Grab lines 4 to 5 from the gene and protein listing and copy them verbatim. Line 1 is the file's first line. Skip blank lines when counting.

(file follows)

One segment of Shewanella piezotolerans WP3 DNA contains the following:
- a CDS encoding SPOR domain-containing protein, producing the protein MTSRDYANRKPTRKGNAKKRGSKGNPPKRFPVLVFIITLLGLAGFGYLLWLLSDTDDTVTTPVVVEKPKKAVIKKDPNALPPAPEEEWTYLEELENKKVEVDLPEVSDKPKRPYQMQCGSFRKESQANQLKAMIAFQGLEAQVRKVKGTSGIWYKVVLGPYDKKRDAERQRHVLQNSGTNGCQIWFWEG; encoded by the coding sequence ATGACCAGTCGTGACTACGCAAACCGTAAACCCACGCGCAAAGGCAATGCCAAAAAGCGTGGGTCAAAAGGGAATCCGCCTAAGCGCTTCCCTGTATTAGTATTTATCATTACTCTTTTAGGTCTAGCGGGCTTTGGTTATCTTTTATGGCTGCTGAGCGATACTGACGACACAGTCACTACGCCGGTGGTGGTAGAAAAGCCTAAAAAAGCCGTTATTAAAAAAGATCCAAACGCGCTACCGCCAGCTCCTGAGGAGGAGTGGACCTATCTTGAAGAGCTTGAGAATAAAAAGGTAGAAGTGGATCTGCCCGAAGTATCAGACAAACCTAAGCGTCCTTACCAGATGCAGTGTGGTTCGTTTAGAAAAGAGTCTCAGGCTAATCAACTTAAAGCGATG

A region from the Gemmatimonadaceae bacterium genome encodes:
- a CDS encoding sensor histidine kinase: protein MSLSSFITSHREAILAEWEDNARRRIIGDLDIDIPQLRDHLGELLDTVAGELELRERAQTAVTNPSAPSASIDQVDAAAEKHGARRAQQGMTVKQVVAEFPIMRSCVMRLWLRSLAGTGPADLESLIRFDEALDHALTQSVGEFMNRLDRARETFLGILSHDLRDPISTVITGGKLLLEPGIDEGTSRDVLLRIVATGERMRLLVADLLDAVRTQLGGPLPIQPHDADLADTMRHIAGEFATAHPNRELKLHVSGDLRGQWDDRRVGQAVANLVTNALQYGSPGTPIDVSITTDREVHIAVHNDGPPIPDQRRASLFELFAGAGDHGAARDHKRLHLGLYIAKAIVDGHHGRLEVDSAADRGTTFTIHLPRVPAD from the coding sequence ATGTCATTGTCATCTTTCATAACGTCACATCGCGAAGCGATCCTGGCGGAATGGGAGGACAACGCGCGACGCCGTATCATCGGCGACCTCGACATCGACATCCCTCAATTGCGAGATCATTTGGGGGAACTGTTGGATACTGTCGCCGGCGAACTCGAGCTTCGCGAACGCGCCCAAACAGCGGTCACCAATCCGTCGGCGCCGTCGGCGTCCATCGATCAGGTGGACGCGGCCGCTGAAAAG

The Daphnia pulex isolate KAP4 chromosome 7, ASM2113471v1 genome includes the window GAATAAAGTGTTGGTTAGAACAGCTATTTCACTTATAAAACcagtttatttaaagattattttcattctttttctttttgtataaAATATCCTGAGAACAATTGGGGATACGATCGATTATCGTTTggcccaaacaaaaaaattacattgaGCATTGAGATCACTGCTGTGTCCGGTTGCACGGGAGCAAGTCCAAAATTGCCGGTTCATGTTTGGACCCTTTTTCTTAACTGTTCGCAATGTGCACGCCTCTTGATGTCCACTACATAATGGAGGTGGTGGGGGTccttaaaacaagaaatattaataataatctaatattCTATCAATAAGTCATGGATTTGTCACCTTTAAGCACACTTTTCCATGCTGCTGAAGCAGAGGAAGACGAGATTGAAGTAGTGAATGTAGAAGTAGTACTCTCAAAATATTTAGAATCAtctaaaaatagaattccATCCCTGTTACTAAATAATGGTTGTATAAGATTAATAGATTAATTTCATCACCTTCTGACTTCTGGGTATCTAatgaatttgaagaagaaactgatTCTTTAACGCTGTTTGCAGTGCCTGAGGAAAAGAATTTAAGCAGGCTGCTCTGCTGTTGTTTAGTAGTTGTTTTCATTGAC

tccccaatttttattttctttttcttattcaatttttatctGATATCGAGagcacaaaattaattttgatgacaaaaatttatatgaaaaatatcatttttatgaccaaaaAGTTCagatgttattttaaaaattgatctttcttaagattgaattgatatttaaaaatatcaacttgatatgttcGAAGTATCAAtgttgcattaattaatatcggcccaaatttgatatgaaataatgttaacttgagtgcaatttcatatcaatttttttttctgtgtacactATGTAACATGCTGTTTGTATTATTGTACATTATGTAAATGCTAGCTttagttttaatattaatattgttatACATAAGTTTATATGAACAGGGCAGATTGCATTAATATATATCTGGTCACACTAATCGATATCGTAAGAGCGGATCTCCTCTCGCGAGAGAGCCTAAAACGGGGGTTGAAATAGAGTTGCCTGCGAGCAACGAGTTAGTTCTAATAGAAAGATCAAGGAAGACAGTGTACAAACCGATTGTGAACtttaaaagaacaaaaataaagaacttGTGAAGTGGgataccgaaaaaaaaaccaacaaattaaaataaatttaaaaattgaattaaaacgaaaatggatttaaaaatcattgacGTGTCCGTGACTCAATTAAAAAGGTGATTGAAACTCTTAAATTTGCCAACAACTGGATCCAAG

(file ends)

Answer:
- a CDS encoding sensor histidine kinase: protein MSLSSFITSHREAILAEWEDNARRRIIGDLDIDIPQLRDHLGELLDTVAGELELRERAQTAVTNPSAPSASIDQVDAAAEKHGARRAQQGMTVKQVVAEFPIMRSCVMRLWLRSLAGTGPADLESLIRFDEALDHALTQSVGEFMNRLDRARETFLGILSHDLRDPISTVITGGKLLLEPGIDEGTSRDVLLRIVATGERMRLLVADLLDAVRTQLGGPLPIQPHDADLADTMRHIAGEFATAHPNRELKLHVSGDLRGQWDDRRVGQAVANLVTNALQYGSPGTPIDVSITTDREVHIAVHNDGPPIPDQRRASLFELFAGAGDHGAARDHKRLHLGLYIAKAIVDGHHGRLEVDSAADRGTTFTIHLPRVPAD from the coding sequence ATGTCATTGTCATCTTTCATAACGTCACATCGCGAAGCGATCCTGGCGGAATGGGAGGACAACGCGCGACGCCGTATCATCGGCGACCTCGACATCGACATCCCTCAATTGCGAGATCATTTGGGGGAACTGTTGGATACTGTCGCCGGCGAACTCGAGCTTCGCGAACGCGCCCAAACAGCGGTCACCAATCCGTCGGCGCCGTCGGCGTCCATCGATCAGGTGGACGCGGCCGCTGAAAAG

The Daphnia pulex isolate KAP4 chromosome 7, ASM2113471v1 genome includes the window GAATAAAGTGTTGGTTAGAACAGCTATTTCACTTATAAAACcagtttatttaaagattattttcattctttttctttttgtataaAATATCCTGAGAACAATTGGGGATACGATCGATTATCGTTTggcccaaacaaaaaaattacattgaGCATTGAGATCACTGCTGTGTCCGGTTGCACGGGAGCAAGTCCAAAATTGCCGGTTCATGTTTGGACCCTTTTTCTTAACTGTTCGCAATGTGCACGCCTCTTGATGTCCACTACATAATGGAGGTGGTGGGGGTccttaaaacaagaaatattaataataatctaatattCTATCAATAAGTCATGGATTTGTCACCTTTAAGCACACTTTTCCATGCTGCTGAAGCAGAGGAAGACGAGATTGAAGTAGTGAATGTAGAAGTAGTACTCTCAAAATATTTAGAATCAtctaaaaatagaattccATCCCTGTTACTAAATAATGGTTGTATAAGATTAATAGATTAATTTCATCACCTTCTGACTTCTGGGTATCTAatgaatttgaagaagaaactgatTCTTTAACGCTGTTTGCAGTGCCTGAGGAAAAGAATTTAAGCAGGCTGCTCTGCTGTTGTTTAGTAGTTGTTTTCATTGAC